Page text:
I could say so many things about this response, but I’m exhausted and don’t know if I have the fiery articulation in me right now. What I will say though is that the fact that some privileged folks in this world have ready access to different forms of contraception does not mean that we aren’t still living in a sex negative society. Furthermore, my point was, and still is that even when we do make “responsible” choices (which holds a different meaning for every individual), we still may have to face the stigma associated with STIs because shit happens. Also, I firmly believe that it is mindsets like the one laced through the response above that really perpetuate the notion that STIs are ‘bad’. People living with STIs wouldn’t have to deal with the stigma if we lived in a more sex positive society. As long as you are blaming individuals with STIs for being so ‘careless’ and ‘irresponsible’, your feeding into the fucked up notion that STIs are horrible, dirty things that inevitably taint a person.

    My deepest and most sincere apologies for legitimately failing at responding to the above response in a more eloquent and articulate way, maybe you all could give me a hand?

     
  8. 15:42 11th Apr 2011

    Notes: 433

    Reblogged from thefistofartemis

    After all, if sex-negativity is the idea that sex is bad (generally, unless it’s redeemed by heterosexual, monogamous relationships/marriage, usually with the possibility/intention of having children), then a lot of people jump to the conclusion that sex-positivity is the idea that sex is good. But sex is neither good or bad - it’s all in how each person experiences any particular sexual practice or event. The meaning of sex resides in the individuals, rather than in the act itself.
    — 

    Sex-Positivity and Asexuality: Bringing Them Together | Charlie Glickman (via sexisnottheenemy)

    Something to keep in mind while we talk about sex positivity in relation to ending the stigmatization of STIs/folks affected by STIs.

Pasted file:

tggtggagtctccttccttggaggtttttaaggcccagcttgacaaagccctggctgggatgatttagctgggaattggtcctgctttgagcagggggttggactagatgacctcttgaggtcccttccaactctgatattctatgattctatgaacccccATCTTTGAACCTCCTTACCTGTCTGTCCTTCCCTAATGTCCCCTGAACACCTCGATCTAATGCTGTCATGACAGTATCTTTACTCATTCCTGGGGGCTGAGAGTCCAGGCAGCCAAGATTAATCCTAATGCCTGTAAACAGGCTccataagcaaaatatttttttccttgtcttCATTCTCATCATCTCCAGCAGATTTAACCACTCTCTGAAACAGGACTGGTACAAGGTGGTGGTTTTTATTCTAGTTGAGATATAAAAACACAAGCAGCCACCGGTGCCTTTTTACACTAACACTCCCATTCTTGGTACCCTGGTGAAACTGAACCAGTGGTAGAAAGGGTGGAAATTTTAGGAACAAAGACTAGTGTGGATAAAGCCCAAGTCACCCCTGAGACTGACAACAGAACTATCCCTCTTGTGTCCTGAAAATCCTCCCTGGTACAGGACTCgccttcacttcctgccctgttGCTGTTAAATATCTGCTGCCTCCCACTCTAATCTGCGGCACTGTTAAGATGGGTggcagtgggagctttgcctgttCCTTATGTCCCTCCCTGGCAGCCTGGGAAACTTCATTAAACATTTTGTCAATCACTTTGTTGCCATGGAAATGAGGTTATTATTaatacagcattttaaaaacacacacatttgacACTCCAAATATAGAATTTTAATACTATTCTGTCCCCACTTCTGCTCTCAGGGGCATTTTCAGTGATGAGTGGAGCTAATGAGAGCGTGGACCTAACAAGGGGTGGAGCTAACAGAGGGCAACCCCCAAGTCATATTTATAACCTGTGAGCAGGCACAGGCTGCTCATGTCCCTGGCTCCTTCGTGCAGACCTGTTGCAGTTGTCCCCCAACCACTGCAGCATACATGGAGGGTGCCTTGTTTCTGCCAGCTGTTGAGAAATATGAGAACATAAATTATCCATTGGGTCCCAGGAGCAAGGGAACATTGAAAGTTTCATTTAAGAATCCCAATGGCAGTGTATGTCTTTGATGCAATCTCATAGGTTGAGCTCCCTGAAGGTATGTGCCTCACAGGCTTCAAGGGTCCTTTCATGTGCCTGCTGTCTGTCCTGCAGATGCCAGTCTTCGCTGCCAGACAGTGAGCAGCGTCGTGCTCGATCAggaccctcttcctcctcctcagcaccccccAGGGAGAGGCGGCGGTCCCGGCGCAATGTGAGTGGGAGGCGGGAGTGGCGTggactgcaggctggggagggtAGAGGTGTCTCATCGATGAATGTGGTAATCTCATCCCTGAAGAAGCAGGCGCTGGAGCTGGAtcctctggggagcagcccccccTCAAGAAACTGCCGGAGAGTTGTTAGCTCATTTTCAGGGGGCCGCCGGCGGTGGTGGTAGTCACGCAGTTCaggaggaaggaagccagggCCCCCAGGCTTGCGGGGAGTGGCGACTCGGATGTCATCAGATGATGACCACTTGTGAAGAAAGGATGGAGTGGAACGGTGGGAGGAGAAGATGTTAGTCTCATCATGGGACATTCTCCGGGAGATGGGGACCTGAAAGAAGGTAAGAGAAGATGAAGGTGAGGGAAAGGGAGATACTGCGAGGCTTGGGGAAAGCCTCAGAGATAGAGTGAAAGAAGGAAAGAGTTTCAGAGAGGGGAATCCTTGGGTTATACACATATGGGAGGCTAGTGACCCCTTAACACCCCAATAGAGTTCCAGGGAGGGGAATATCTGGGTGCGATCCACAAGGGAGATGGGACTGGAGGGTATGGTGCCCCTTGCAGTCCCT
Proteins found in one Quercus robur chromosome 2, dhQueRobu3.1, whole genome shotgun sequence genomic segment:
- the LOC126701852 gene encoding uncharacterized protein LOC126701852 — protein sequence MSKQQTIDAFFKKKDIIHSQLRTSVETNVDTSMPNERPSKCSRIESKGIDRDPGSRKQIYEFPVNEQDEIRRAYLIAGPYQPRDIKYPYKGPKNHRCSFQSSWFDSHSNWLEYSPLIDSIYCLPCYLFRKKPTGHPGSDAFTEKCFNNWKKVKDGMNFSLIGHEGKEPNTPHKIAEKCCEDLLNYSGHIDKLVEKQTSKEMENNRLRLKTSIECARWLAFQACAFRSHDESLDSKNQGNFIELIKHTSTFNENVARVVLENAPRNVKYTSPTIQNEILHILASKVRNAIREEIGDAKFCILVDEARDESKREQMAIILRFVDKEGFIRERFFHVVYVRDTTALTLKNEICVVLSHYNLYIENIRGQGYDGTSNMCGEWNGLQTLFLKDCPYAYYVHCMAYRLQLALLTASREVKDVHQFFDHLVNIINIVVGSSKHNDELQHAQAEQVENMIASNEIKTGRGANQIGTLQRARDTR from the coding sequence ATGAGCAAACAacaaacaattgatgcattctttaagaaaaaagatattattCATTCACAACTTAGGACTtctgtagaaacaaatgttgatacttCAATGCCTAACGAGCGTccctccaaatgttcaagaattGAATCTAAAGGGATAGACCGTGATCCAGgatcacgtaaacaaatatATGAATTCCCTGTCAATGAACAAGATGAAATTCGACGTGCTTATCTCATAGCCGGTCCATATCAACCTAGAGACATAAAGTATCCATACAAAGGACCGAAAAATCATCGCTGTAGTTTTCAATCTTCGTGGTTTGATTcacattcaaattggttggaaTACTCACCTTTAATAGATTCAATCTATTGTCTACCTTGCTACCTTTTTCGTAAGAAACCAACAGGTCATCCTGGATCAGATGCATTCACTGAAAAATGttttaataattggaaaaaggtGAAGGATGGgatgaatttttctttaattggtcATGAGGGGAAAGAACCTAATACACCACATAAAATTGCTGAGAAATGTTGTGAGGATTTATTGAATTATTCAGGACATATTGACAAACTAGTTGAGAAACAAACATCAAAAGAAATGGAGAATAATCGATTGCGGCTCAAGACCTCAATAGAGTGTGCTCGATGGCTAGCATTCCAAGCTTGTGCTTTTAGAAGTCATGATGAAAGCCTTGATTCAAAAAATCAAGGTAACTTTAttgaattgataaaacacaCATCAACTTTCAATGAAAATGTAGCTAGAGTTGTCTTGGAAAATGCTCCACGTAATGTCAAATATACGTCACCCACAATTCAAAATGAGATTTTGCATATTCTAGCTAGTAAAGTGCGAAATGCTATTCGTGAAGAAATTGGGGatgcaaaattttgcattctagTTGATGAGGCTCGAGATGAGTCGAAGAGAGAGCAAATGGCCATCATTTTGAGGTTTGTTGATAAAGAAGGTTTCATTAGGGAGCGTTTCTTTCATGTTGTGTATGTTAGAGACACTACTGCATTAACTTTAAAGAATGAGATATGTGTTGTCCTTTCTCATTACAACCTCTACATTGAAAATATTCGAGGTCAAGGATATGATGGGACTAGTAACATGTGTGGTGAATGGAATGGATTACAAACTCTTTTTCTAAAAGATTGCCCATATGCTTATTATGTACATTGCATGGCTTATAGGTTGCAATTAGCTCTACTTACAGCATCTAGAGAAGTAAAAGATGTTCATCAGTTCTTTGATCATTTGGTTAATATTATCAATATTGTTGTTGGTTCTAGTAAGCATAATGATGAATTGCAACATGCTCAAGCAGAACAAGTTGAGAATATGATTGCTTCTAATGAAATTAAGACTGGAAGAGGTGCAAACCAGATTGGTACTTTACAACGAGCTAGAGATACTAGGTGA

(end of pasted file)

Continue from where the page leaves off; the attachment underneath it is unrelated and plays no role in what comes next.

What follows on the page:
9. image: Download

    At the end of July we went to Toronto for the Canadian Universities Queer Services Conference. Toronto was lovely and the conference was problematic as hell, but still enjoyable.
On our way to one of the workshops, we spotted this giant billboard/sign that advertises the website that we provided the link to in our previous post. Brandy awkwardly pointed at the sign for the photo because they’re awkward, and Shantelle just did her thing and looks great (le sigh).
The sign reads: “HIVstigma.com - If you were rejected everytime you disclosed, would you?”; powerful words. It’s something that we really need to think about and just another reason why it’s so important to challenge STI-ism. In order to move towards a sex-positive society, we need to be working towards creating honest, open, and compassionate dialogue around sex. We need to really work on the sex education that is available to children, youth, young adults, and adults from Kindergarten to university, really. Without constant discussion about safer sex, we will continue to live in a sex-negative society where people who are affected by STIs will continue to face discrimination, hatred, and shame.
Together, we can put an end to the stigmatization of folks living with STIs! Let’s start now.

    At the end of July we went to Toronto for the Canadian Universities Queer Services Conference. Toronto was lovely and the conference was problematic as hell, but still enjoyable.

    On our way to one of the workshops, we spotted this giant billboard/sign that advertises the website that we provided the link to in our previous post. Brandy awkwardly pointed at the sign for the photo because they’re awkward, and Shantelle just did her thing and looks great (le sigh).

    The sign reads: “HIVstigma.com - If you were rejected everytime you disclosed, would you?”; powerful words. It’s something that we really need to think about and just another reason why it’s so important to challenge STI-ism. In order to move towards a sex-positive society, we need to be working towards creating honest, open, and compassionate dialogue around sex. We need to really work on the sex education that is available to children, youth, young adults, and adults from Kindergarten to university, really. Without constant discussion about safer sex, we will continue to live in a sex-negative society where people who are affected by STIs will continue to face discrimination, hatred, and shame.

    Together, we can put an end to the stigmatization of folks living with STIs! Let’s start now.

     
  10. While this site mainly focuses on HIV stigma and it’s affect on gay/queer men, we would argue that it is a very educational and useful resource for folks looking for ways to combat the stigma associated with HIV, regardless of the sexuality of the individuals experiencing “HIV-related shame, fear, prejudice, discrimination and guilt.”

    The site creators offer up information on what HIV stigma is and looks like to them, how they feel stigma can be stopped, information pertaining to law and disclosure, community support, and much more.

    Brandy argues that the site could certainly use a little expanding and work, but we both agree that it’s a really lovely place to start.

    Mad respect,

    Brandy and Shantelle